Two, the church is powerless. We are slowly filling up churches with goats, not sheep. The result is that churches in America are happy just doing the same old thing. They don’t want to hear about sacrifice. They don’t want to hear about living as missionaries. Instead, they have become ripe for the prosperity gospel and living a life of comfort and ease.

Three, the world looks at the church as irrelevant and hypocritical. The world sees that the people who go to church and claim the name of the enemy live just like them. The world is concluding that there is no meaningful difference between a Christian and anyone else in their culture.

5 Mistakes We Make When Going Through Difficult Times

What if instead of trying to quickly getting through the trial that may be experiencing we stopped and considered that God is trying to do something in our lives? What if instead of running or escaping the pain we stopped and listened to what God was trying to communicate to us?

“We can ignore even pleasure. But pain insists upon being attended to. God whispers to us in our pleasures, speaks in our conscience, but shouts in our pains: it is his megaphone to rouse a deaf world.” -C.S. Lewis

Recently God has been challenging me through his Word to consider how he is trying to speak to me, grow me, and reveal his love to me through the trials of life. So can I share with you a few of my thoughts regarding the role of trials in our lives?

  1. We forget that God wants to use our trials to transform us into the image of Jesus Christ. I would NOT choose suffering or trials as the instrument whereby I become more like Christ. Instead, I would choose reading the Bible while drinking coffee. I try to shield myself from pain in every conceivable way. Usually it is to my spiritual detriment. Yet if I am going to be honest with what I read in Scripture I must conclude that God uses my pain for redemptive purposes.  For they (earthly fathers) disciplined us for a short time as it seemed best to them, but he (heavenly Father) disciplines us for our good, that we may share his holiness. -Hebrews 12:10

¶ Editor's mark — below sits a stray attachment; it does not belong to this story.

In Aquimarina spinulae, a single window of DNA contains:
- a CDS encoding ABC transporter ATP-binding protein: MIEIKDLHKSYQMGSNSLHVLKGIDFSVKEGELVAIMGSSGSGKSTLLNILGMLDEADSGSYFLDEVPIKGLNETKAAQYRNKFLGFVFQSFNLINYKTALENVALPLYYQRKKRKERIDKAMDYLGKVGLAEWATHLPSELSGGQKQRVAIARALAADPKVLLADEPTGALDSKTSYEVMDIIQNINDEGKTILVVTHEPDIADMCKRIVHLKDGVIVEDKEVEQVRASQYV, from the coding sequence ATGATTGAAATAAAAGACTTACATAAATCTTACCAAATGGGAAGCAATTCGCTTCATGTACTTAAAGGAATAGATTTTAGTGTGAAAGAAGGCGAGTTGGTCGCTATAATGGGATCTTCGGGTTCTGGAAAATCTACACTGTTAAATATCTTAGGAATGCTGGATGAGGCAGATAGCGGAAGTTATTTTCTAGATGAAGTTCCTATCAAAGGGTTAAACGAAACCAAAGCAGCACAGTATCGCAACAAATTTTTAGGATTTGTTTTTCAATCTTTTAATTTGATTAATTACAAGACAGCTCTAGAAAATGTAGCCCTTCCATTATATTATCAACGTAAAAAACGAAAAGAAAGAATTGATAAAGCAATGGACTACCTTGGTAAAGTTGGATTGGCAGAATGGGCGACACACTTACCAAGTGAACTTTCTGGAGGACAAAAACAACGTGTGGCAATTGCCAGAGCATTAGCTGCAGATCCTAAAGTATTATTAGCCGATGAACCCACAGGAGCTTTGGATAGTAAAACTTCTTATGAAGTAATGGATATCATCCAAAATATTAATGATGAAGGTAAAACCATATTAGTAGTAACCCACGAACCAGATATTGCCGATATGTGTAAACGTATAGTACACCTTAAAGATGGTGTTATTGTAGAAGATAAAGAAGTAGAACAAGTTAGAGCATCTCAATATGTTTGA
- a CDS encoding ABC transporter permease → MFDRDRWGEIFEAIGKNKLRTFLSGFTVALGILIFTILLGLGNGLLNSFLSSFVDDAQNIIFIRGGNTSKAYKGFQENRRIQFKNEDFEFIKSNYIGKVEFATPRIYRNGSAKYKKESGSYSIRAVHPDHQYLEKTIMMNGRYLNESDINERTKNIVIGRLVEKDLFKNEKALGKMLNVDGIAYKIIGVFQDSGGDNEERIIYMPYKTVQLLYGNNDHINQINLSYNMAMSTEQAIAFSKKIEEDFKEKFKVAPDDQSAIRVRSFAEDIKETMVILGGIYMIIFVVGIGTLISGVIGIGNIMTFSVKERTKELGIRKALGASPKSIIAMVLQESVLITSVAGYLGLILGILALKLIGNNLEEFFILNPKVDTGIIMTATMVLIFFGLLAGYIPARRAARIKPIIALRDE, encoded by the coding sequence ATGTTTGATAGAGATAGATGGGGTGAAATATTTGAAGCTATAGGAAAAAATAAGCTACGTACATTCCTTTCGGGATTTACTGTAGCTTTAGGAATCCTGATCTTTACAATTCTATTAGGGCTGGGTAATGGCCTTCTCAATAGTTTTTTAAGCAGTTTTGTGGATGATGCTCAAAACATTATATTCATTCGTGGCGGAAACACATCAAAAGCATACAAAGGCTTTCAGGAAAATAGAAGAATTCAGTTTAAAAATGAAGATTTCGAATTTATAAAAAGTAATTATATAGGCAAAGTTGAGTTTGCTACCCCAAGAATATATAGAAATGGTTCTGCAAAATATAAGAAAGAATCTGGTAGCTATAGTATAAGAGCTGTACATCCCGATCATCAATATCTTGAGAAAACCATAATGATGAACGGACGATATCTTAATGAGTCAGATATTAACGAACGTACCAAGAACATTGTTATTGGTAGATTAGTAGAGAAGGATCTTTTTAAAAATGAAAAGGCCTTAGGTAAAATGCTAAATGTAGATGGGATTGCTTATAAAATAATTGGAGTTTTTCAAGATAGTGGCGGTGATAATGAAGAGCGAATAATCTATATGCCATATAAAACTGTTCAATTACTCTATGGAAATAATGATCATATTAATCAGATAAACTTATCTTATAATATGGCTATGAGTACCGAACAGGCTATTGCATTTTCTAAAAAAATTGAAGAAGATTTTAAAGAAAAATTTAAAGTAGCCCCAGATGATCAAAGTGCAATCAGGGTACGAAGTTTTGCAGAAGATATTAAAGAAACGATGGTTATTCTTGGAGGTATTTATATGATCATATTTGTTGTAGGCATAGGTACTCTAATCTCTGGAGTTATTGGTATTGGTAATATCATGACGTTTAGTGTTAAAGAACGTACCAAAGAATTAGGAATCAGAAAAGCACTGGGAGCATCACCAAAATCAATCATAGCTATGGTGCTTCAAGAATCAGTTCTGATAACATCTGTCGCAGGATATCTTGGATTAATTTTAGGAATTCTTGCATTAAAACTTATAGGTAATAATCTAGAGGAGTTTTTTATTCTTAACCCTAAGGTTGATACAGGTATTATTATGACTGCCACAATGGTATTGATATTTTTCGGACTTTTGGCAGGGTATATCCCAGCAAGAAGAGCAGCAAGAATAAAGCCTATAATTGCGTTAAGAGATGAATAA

2. We think our joy and happiness depends on our circumstances getting better. Are we merely waiting for the hard times to pass before we think we can experience joy again? The story of the apostle Paul teaches us that our contentment and joy does not need to be rooted in how well life is turning out for us. “I rejoiced greatly that you have revived your concern for me and that you were concerned, but you had no opportunity. Not that I speak of being in need. For I have learned in whatever situation I am to be content. I know how to be abased and I know how to abound in any and every circumstance. I have learned the secret of facing plenty and hunger, abundance and need. I can do all things through him who strengthens me.” -Philippians 4:10-13
  3. We miss out on how we can be a blessing to others because we become focused in like a laser on our circumstances. Don’t get me wrong. There is a time to grieve. There is a time to slow down and allow God to minister to us. But if we always wait for life to go the way that we want before we love and serve others we will find that life has passed us by and we have missed far too many ministry opportunities. “Blessed be the God and Father of our Lord Jesus Christ, the Father of mercies and God of all comfort, who comforts us in all our affliction, so that we may be able to comfort those who are in any affliction, with the comfort with which we ourselves are comforted by God. For as we share abundantly in Christ’s sufferings, so through Christ we share abundantly in comfort too.” -2 Corinthians 1:3–5
  4. We lose sight of the truth that trials are one of the ways that God is revealing his love and affection for us. This is the one point that probably stands out to me most at this time in my life. I am tempted to give into discouragement when I am dealing with my spiritual and emotional battles. They seem to be never-ending. But the writer of Hebrews tells us something shocking, God is revealing his love for us when he causes us to walk through a difficult season. He is pruning us. He is molding us. Instead of the trial being a sign of God’s indifference or harshness it is an indication that he loves us enough to seek our growth and transformation. “And have you forgotten the exhortation that addresses you as sons? “My son, do not regard lightly the discipline of the Lord, nor be weary when reproved by him. For the Lord disciplines the one he loves, and chastises every son whom he receives.” -Hebrews 12:5-6